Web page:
Department of Premier and Cabinet will be monitoring and supporting the transition to these new rules.
About the Cyber Security Unit
The Victorian Government Cyber Security Unit (CSU) supports the Victorian Government to prepare, prevent and respond to cyber security incidents.
We aim to:
- reduce the scope, severity and impact of cyber security incidents
- create a resilient cyber security environment for the Victorian Government
- coordinate cross-government action
We provide the following to the whole of Victorian Government:
- expert cyber security threat advice
- strategic guidance
- risk analysis and assurance
We're working on achieving the 23 actions of Victoria's first Cyber Security Strategy.
We collaborate widely with interstate, intrastate, industry and federal entities.
Our 24/7 Cyber Incident Response Service (CIRS):
- coordinates government responses for cyber security incidents.
- provides cyber threat intelligence
- provides remote and onsite services
About the Chief Information Security Officer (CISO)
The role of the CISO is to:
- deliver the the 23 actions of Victorian Government Cyber security Strategy
- oversee Victorian Government’s response to the cyber threat
- develop best practice
- provide assurance
- report internally on state’s cyber security status
- coordinate cross-government action.
The CISO doesn't replace the individual responsibilities and accountability within each government agency.
Cyber incidents can affect any organisation at any time.
The most important thing is to act quickly. The sooner you respond, the better you can contain the problem and prevent harm.
The most common cyber incidents affecting Victorian Government organisations are:
- phishing - spam emails that try to trick you
- malware incidents (including ransomware) - virus software installed on your computer
- denial of service attacks - where hackers block users from accessing a service they usually have access to
- data breaches - caused by malicious cyber-attacks or human error
Report a cyber incident
Victorian Government organisations must report cyber incidents to the Victorian Government Cyber Incident Response Service.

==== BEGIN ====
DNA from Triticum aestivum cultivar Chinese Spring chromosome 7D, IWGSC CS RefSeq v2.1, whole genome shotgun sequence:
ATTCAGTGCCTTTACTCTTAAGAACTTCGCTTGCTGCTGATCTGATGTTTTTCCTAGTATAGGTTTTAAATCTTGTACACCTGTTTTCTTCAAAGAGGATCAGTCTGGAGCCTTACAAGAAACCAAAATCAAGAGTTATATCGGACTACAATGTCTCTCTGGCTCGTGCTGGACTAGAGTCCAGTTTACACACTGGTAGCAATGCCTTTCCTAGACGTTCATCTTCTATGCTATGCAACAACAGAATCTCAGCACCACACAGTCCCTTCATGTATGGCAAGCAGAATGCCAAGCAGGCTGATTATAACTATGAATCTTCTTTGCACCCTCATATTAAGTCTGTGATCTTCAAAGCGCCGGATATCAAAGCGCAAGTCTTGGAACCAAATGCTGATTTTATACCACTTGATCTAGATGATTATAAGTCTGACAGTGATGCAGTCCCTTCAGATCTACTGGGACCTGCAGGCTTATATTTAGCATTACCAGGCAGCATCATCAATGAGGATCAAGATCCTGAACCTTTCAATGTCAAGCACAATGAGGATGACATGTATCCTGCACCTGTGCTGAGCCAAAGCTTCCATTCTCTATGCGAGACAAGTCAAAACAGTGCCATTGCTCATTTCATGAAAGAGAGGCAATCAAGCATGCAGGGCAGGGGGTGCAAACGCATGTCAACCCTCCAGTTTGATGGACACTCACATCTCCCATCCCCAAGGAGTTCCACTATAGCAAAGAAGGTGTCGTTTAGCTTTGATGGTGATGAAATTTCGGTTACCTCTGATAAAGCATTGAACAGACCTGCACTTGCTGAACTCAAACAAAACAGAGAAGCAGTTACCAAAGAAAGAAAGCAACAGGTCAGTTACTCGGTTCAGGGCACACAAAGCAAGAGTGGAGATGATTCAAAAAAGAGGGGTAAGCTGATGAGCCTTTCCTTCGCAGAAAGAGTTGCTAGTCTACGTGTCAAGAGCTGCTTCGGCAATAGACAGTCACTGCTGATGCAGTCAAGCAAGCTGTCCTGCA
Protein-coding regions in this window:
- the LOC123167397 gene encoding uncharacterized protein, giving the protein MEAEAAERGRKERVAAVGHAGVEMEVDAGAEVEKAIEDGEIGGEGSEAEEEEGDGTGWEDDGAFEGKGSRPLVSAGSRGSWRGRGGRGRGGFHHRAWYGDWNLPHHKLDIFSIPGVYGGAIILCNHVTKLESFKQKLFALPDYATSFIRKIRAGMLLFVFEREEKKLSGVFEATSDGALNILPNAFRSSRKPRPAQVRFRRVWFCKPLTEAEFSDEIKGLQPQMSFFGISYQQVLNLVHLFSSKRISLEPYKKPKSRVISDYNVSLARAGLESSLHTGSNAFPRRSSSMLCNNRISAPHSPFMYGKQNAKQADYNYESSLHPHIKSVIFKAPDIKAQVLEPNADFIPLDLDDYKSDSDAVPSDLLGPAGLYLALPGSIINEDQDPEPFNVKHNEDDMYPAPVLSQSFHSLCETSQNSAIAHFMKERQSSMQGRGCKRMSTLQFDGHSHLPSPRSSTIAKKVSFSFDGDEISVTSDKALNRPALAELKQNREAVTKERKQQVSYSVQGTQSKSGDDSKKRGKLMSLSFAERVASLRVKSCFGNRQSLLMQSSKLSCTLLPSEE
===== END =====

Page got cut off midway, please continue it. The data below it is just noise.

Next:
Our service operates 24/7, 365 days a year and provides Victorian Government organisations with expert incident response support
Examples of cyber incidents that must be reported
All cyber security incidents that disrupt government systems or services must be reported even if the impact is minimal. This includes:
- an unexplained outage (e.g. system become unavailable or not working as expected)
- a compromise to government information (e.g. data or privacy breach)
- cyber incidents affecting critical infrastructure and essential services providers.
The Cyber Incident Response Service was established under the Victorian Government Cyber Security Strategy 2016-20. It's funded by the Department of Premier and Cabinet.
Respond to a cyber incident
If you believe you have experienced a cyber incident, contact your IT team (or your IT Security team, if you have one). Your IT experts should be able to help you respond to the incident.
If you need further assistance, contact the Victorian Government Cyber Incident Response Service:
If you are a private industry organisation, you can request assistance from the Australian Cyber Security Centre on 1300 CYBER1 (24/7).
Cyber incident response steps
- Investigate whether a problem has occurred. Talk with staff and review logs to determine whether a compromise has occurred.
- Fix the problem. Remove any viruses from your networks, or close identified gaps in your network. For example, remove an infected device from a network; take systems or databases offline while you investigate the incident.
- Double-check the problem is gone. Scan your networks to confirm that no viruses remain, or that gaps have been properly closed before restoring systems/services to operation.
- Review your response. What worked well and what didn't during the response process? Note the lessons learnt and update your incident response plan.
Cyber incident response plan
For more information about responding to cyber incidents, download a copy of the cyber incident response plan template for Victorian Government organisations:
Ask for help if you are unsure about how to respond to a cyber incident by contacting the Victorian Government Cyber Incident Response Service: